CIO Spotlight: Sameer Khera, NortonLifeLock

Does the conventional CIO role include responsibilities it should not hold? “The traditional role of a CIO was to manage internal IT. The role has evolved, and the CIO is now a critical business leader who has a seat at the highest table.”


Name: Sameer Khera

Company: NortonLifeLock

Job title: CIO

Date started current role: July 2019

Location: Tempe, Arizona

Sameer Khera is the chief information officer at NortonLifeLock. He is responsible for driving the company's information technology strategy and operations. His goal is to drive increased productivity, better efficiency and strategic business partnerships through simple and intuitive experiences for NortonLifeLock’s global workforce. His career has spanned the globe, working in India, UAE, Australia and the US. Sameer holds a Bachelor of Engineering degree in Electrical Engineering from National Institute of Technology in India.

What was your first job? My first job out of engineering school was with a heavy equipment manufacturing company building tractors and earth moving equipment. After the initial training on the shop floor, I joined the Information Services department which gave me exposure to payroll processing and other IT systems running on an IBM mainframe computer.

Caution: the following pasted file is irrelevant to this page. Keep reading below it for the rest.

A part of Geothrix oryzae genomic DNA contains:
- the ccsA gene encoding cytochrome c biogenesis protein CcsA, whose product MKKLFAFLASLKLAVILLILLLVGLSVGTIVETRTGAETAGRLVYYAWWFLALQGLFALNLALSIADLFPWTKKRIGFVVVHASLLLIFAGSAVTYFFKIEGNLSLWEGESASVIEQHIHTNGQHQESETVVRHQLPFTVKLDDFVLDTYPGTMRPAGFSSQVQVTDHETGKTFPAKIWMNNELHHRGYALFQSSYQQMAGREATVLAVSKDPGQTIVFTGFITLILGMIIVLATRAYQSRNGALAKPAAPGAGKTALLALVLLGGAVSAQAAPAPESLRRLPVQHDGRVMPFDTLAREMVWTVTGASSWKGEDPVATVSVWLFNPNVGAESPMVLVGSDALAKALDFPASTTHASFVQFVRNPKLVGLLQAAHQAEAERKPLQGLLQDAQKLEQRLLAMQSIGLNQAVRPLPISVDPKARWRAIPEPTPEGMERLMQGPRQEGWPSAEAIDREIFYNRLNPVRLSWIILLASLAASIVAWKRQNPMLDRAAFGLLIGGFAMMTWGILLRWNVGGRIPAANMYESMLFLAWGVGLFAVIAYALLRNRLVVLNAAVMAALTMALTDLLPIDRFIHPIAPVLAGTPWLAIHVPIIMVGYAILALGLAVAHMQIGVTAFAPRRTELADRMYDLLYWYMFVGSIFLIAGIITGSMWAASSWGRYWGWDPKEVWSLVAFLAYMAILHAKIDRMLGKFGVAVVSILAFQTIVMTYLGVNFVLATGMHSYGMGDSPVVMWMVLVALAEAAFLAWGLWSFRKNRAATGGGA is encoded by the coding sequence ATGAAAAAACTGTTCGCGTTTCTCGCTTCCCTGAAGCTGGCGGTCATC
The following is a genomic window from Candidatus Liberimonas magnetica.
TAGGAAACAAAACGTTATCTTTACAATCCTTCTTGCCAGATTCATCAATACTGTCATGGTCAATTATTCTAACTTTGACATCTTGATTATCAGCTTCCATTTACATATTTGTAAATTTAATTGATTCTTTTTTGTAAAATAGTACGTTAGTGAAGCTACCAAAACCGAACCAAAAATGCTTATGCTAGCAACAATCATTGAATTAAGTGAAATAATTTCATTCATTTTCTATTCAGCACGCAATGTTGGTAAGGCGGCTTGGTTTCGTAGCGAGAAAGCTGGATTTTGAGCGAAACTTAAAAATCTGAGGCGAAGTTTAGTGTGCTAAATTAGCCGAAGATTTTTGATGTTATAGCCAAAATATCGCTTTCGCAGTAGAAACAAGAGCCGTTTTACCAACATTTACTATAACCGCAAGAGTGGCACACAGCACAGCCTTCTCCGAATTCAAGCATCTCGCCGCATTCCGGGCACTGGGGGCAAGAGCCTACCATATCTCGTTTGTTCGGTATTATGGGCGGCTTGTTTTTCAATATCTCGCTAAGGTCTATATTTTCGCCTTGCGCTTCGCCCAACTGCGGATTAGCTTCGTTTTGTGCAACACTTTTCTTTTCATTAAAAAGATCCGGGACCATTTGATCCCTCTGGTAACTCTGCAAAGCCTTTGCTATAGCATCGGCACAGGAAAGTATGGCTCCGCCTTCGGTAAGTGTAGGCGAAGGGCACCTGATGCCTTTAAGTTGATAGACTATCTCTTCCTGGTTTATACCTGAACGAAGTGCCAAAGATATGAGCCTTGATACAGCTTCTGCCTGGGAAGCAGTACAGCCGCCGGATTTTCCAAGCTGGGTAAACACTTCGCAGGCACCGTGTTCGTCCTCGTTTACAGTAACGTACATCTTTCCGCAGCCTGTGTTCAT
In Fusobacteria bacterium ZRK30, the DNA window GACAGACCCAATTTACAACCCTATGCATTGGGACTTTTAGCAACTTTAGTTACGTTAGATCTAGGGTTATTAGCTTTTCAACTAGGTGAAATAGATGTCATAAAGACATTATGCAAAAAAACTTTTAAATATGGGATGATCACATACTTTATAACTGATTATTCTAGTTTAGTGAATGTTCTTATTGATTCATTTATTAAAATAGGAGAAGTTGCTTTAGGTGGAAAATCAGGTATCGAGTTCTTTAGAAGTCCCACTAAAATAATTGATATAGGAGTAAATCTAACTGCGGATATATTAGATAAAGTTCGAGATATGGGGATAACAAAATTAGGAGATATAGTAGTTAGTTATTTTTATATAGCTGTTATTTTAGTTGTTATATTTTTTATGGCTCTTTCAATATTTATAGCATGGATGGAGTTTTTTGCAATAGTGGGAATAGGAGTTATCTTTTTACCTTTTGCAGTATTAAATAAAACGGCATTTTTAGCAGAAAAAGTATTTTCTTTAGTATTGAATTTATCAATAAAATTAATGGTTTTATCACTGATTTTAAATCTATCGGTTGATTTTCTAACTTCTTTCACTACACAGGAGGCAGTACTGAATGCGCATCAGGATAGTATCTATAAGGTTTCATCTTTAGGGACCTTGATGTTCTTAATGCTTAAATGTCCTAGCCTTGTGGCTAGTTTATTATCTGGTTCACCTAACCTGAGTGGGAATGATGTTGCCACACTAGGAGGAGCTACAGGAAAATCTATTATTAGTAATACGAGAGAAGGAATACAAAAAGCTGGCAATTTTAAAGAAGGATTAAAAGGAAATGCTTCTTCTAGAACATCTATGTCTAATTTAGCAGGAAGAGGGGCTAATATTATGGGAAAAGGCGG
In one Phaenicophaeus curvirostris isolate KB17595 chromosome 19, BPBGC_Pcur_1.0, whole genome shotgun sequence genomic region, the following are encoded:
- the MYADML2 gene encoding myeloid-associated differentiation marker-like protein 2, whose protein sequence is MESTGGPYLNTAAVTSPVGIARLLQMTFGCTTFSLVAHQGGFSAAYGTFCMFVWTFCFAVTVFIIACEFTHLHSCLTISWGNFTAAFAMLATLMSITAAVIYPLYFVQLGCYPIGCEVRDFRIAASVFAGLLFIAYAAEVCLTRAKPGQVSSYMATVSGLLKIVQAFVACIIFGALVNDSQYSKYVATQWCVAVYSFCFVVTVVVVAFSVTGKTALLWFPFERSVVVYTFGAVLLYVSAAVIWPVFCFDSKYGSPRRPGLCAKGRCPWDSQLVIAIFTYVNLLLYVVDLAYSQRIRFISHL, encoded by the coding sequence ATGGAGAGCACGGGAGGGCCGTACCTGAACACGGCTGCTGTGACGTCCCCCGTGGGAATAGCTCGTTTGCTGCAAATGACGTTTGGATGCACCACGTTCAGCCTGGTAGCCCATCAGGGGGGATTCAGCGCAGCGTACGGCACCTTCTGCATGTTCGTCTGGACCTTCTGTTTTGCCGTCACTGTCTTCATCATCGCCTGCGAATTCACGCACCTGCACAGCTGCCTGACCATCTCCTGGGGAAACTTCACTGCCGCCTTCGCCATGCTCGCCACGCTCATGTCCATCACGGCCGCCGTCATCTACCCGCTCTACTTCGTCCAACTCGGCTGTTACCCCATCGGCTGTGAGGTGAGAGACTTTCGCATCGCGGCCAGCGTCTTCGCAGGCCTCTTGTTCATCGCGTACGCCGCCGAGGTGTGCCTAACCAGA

Did you always want to work in IT? No, my induction into IT was by chance. I worked at Cisco in their tech support department as a director of customer support. I had recently taken on responsibility for the web-based tech support. Our CIO Brad Boston offered me a role to run all, which was a much bigger role and took me into the IT world.

What was your education? Do you hold any certifications? What are they?  I hold a degree in electrical engineering from National Institute of Technology in India.

I have held many certifications such as Cisco CCIE, CCNA. Earlier in my career I was Novell certified (CNA) and took several Stanford classes in program management and leadership. While at Cisco, I worked 1:1 with a leadership coach which was instrumental in shaping my leadership skills.